Human Practices: Gold Requirement
Probiotic as a Prophylactic: Insight from the Department of Environmental Protection
During the initial inspiration and design stages of our project, we sought advice regarding the direction in which to take the project. Professional input was needed in order to ensure that aims of our project appropriately aligned with the opinions of professionals, government officials, and the local community. That being said, this email was sent to a variety of professionals. We were lucky to obtain a response from Frank R. Niles of the Department of Environmental Protection. He provided us with a list of recommendations that can be found here. Given these recommendations, we chose to move forward with the goal of creating a probiotic that would be used for prophylactic purposes.
Bacterial Insight from Dr. Shell
We met with WPI’s microbiologist Scarlett Shell with the goals of:
1. Adjusting our protocols for growth curve and lead plate experiments
2. Learning how to analyze our data for these experiments appropriately
Professor Shell suggested that that the first step in our effort to understand how B. subtilis and L. rhamnosus respond to lead exposure should be to focus on testing the bacteria in liquid media through growth curves. We were advised to begin growth curves with a starting OD of 0.01 as opposed to the starting OD of 0.1 which we had been using previously. Beginning growth curves with fewer cells would reduce the shielding effect that occurs that prevents cells in a culture from responding to lead in the way they would normally. Measuring ODs at each hour and plotting them as each culture grew was the method we had previously used to observe culture growth over time. However, Professor Shell advised that we additionally graph our OD data on a log10 scale. This would allow us to visually see when culture growth was negatively affected by lead when we saw no change in the logarithmic growth.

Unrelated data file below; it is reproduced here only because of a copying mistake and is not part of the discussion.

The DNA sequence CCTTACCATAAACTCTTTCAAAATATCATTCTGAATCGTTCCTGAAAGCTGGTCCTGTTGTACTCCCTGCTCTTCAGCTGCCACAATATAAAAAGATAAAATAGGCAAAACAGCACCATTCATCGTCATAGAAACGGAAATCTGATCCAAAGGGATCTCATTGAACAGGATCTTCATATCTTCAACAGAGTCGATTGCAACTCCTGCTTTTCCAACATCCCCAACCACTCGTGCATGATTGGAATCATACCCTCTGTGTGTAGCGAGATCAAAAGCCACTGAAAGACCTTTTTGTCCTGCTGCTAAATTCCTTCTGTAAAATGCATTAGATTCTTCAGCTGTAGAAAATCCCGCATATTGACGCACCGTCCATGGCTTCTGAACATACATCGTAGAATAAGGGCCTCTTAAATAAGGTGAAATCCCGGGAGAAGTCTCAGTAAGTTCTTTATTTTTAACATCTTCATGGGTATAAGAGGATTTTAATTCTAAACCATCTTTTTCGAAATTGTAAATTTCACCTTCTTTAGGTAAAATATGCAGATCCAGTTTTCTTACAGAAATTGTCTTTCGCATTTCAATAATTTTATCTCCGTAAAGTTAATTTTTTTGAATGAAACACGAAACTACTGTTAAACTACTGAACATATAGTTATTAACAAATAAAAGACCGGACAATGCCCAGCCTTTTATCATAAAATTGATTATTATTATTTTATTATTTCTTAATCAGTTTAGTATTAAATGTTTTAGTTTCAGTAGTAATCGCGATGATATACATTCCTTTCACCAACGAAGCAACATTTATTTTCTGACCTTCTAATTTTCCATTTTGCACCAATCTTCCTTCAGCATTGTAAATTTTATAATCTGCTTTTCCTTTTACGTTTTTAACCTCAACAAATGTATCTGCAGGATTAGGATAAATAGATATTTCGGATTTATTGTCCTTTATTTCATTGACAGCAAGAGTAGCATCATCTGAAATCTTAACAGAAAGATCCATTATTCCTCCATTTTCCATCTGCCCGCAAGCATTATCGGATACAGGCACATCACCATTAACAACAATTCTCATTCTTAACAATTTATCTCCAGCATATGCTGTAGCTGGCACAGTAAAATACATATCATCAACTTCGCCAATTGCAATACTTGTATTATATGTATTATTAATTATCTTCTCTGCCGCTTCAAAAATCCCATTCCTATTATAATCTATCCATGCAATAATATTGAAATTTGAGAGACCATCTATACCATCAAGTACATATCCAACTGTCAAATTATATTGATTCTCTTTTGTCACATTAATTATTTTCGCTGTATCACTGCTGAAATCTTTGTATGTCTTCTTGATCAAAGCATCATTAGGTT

Additionally, Professor Shell suggested that we modify our lead plate streaking protocols in order to make them more quantifiable. Instead of streaking plates with a colony and observing decreased colony size and number qualitatively, it was suggested that we roll liquid cultures with known ODs onto plates with beads. Theoretically, a known OD used to roll onto plates would give relatively consistent colony numbers on each experimental control plate. Numbers of colonies on lead contaminated plates could then be compared in a ratio-like fashion to the control plate for that experiment.
Got Lead? Case study
During the course of the project, the team developed a case study about synthetic biology, and lead pollution to help improve the understanding of the topic. We implemented our case study in the Introduction to Biotechnology course offered at WPI. The focus was how synthetic biology could be used to solve the problem of lead pollution. Students needed to look up what syntetic biology was, reasons for lead pollution, and interpret graphs and tables present in the power point. It went very well, and students had many creative answers to our questions. For a presenter guide for the case, please click here.